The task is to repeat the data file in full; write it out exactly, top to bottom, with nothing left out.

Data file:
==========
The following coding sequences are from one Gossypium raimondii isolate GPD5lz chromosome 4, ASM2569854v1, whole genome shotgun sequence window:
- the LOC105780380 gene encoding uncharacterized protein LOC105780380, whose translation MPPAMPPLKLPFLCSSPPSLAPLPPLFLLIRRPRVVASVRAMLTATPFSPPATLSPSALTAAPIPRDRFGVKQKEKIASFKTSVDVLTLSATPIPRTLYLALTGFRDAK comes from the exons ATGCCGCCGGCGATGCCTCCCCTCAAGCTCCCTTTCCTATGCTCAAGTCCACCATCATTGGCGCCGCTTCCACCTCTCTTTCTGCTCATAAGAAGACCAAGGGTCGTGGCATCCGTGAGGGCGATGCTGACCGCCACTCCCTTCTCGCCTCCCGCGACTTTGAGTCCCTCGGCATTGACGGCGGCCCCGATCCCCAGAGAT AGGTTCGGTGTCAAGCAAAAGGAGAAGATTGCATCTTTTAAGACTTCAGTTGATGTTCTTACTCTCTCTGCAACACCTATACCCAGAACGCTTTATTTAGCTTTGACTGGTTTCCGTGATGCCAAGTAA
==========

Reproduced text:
The following coding sequences are from one Gossypium raimondii isolate GPD5lz chromosome 4, ASM2569854v1, whole genome shotgun sequence window:
- the LOC105780380 gene encoding uncharacterized protein LOC105780380, whose translation MPPAMPPLKLPFLCSSPPSLAPLPPLFLLIRRPRVVASVRAMLTATPFSPPATLSPSALTAAPIPRDRFGVKQKEKIASFKTSVDVLTLSATPIPRTLYLALTGFRDAK comes from the exons ATGCCGCCGGCGATGCCTCCCCTCAAGCTCCCTTTCCTATGCTCAAGTCCACCATCATTGGCGCCGCTTCCACCTCTCTTTCTGCTCATAAGAAGACCAAGGGTCGTGGCATCCGTGAGGGCGATGCTGACCGCCACTCCCTTCTCGCCTCCCGCGACTTTGAGTCCCTCGGCATTGACGGCGGCCCCGATCCCCAGAGAT AGGTTCGGTGTCAAGCAAAAGGAGAAGATTGCATCTTTTAAGACTTCAGTTGATGTTCTTACTCTCTCTGCAACACCTATACCCAGAACGCTTTATTTAGCTTTGACTGGTTTCCGTGATGCCAAGTAA